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"old" 1/2A planes and weights... interesting

"1/2 A" & "1/8 A" airplanes These are the small ones...more popular now than ever.

"old" 1/2A planes and weights... interesting

Old 02-23-2004, 07:20 PM
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Default RE: "old" 1/2A planes and weights... interesting

the main hobby dealer over here still likes to start beginners on the 1/2A "banana", rudder-elevator, 39" wing and 22-24 oz. with standard radio gear. basic power is a cox product engine with the old style #1 black widow cylinder. the engine comes this way from cox with the "banana" label on the box.

these things fly great and are a small investment for younger kids who don't have their own income yet. after learning the basics there is an aileron wing kit that can be bought as well as lighter servos and stronger engines. at some of the larger get-togethers there is usually a combat event just for these planes. 10 or more planes in the air at once, full contact, last one down wins.

Old 02-23-2004, 07:38 PM
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Default RE: "old" 1/2A planes and weights... interesting

One of my favorite planes in the late 60s was the Top Dawg by Ken Willard
It was a kit by Top Flight when I built it in 1968. I have the RCM # 180 plan now and hope to build it again someday.
I really didn't realize how large this plane was: 42 x 9 inch wing, and a fuse wide enough to hold any radio in that day. "the single channel .049 version should weigh somewhere in the 25-30 range......the multi channel .09-.10 powered Top Dawg should weigh 36-42 ozs.".....man that was some massive plane! ....you should see how thick the airfoil is.
I think my plane lasted one flight and landed in a pond.[X(]
...needless to say I had not mastered landing yet.
Old 02-23-2004, 07:43 PM
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Default RE: "old" 1/2A planes and weights... interesting

Way back in the late 70s I used to race half A. Locally only we had TDs that turned over 20000 on the ground. I still have two of the planes that I used to fly. One is a Ace GLH with the standard size servos Futaba Fs 16s, two. I read this thread, so I went down and put it on the scale. To my surprise it weighs less than 16 Oz's. It flew very well at that weight for several years. Know what you can do with modern equipment and technology you could probably build a GLH motor glider?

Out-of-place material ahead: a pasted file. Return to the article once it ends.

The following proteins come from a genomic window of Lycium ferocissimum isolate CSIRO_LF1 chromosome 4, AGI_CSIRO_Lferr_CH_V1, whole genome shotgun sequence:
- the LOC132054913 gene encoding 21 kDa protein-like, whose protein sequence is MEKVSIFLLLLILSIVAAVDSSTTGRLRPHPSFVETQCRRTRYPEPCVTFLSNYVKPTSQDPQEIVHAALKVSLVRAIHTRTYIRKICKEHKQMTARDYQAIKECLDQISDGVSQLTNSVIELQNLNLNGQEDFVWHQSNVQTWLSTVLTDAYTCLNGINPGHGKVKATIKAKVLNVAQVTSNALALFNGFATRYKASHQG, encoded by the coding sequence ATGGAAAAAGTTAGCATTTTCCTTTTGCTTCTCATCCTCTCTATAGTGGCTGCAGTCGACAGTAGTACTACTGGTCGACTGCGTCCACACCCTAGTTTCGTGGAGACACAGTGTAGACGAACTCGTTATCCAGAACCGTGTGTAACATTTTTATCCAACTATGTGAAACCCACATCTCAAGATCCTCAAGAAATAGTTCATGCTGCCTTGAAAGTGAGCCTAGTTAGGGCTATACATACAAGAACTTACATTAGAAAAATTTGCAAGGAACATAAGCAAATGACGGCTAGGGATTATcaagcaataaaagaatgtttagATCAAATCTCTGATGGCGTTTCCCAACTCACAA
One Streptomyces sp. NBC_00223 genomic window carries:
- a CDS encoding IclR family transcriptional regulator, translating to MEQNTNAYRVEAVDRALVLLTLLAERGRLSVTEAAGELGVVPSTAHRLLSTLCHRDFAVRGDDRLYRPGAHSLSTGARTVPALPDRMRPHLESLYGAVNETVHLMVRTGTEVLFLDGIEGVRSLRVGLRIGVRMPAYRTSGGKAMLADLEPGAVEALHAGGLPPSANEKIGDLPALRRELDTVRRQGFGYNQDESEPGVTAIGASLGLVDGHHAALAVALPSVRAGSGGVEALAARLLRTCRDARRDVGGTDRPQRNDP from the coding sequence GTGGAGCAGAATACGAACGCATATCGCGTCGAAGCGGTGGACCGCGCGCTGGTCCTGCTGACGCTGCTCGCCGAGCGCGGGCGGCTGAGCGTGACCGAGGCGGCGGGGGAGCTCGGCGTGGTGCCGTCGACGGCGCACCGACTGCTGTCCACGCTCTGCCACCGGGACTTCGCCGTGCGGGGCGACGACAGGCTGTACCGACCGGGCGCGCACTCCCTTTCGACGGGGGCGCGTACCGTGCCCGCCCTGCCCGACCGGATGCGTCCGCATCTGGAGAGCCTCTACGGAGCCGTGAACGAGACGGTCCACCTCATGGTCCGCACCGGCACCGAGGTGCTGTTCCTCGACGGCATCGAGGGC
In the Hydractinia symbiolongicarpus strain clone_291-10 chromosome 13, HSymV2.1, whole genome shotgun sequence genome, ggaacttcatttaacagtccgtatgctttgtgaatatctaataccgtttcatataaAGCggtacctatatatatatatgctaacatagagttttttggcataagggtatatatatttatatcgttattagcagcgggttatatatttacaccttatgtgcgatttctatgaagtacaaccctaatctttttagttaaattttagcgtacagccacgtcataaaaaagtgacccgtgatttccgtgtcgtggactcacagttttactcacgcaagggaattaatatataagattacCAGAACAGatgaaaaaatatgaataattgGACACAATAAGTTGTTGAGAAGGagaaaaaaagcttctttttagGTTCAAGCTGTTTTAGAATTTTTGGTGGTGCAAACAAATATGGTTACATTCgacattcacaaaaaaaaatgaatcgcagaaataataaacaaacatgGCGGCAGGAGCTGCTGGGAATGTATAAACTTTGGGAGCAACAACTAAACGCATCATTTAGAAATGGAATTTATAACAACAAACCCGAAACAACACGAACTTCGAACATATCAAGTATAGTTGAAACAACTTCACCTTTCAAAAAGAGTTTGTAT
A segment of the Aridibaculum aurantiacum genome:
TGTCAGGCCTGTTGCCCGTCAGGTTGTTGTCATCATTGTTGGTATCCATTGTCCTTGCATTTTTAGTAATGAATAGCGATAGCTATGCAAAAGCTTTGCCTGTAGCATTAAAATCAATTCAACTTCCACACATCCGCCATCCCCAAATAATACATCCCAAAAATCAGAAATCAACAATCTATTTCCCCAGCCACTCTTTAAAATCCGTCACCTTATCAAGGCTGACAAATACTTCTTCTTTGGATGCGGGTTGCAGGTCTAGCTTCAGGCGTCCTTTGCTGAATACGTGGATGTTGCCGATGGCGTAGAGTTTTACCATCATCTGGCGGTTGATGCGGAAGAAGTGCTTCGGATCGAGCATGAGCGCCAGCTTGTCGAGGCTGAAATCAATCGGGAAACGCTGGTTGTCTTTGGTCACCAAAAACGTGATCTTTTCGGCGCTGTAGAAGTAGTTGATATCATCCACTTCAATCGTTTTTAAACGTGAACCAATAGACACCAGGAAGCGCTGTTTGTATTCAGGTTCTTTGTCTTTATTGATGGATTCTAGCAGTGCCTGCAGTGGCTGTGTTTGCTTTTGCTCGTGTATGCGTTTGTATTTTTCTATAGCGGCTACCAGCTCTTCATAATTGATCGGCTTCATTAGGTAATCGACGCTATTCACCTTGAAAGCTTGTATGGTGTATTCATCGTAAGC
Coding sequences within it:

Old 02-23-2004, 07:51 PM
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Default RE: "old" 1/2A planes and weights... interesting

I've often wondered about this...

It's a bit like trying to get a feather to no be blown away in a breeze.

I built quite a few 36" mini pattern ships with OS 15's in them, they're were great fun to fly and most would have been about 30oz if they were an ounce.

And they'd go like wildfire! Untill you tail touch in an inverted low pass
Old 02-23-2004, 08:38 PM
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Default RE: "old" 1/2A planes and weights... interesting

I built my first 1/2A RC model back in the 1970's and it was a semi-scale F4 Phantom (own design). It had the swept tip-dihedral wings and the anhedral tailplane -- looked really cool.

The wings were built-up but fully sheeted and inside it had a 500mAH battery pack with 2 Futaba S128 servos (heavy!).

Up front was a poor old Golden Bee that (quite surprisingly) hauled that little plane along at a pretty respectable pace.

A few years later I picked up some S20 servos (nice and small) and built a *loverly* pattern ship. I also switched to a 225mAH battery pack and had a TD 051 in the nose with crankcase pressure.

That was the sweetest plane I *ever* had and it grooved better than all my bigger planes. In the evenings I could fly from the local park (before the term Park Flyer was ever invented) but on the weekends I could put in a *very* respectable perfomance against the .40 and .60-powered ships others in the club were flying.

In fact I recall numerous instances when I was the only one flying because it was too windy for everyone else.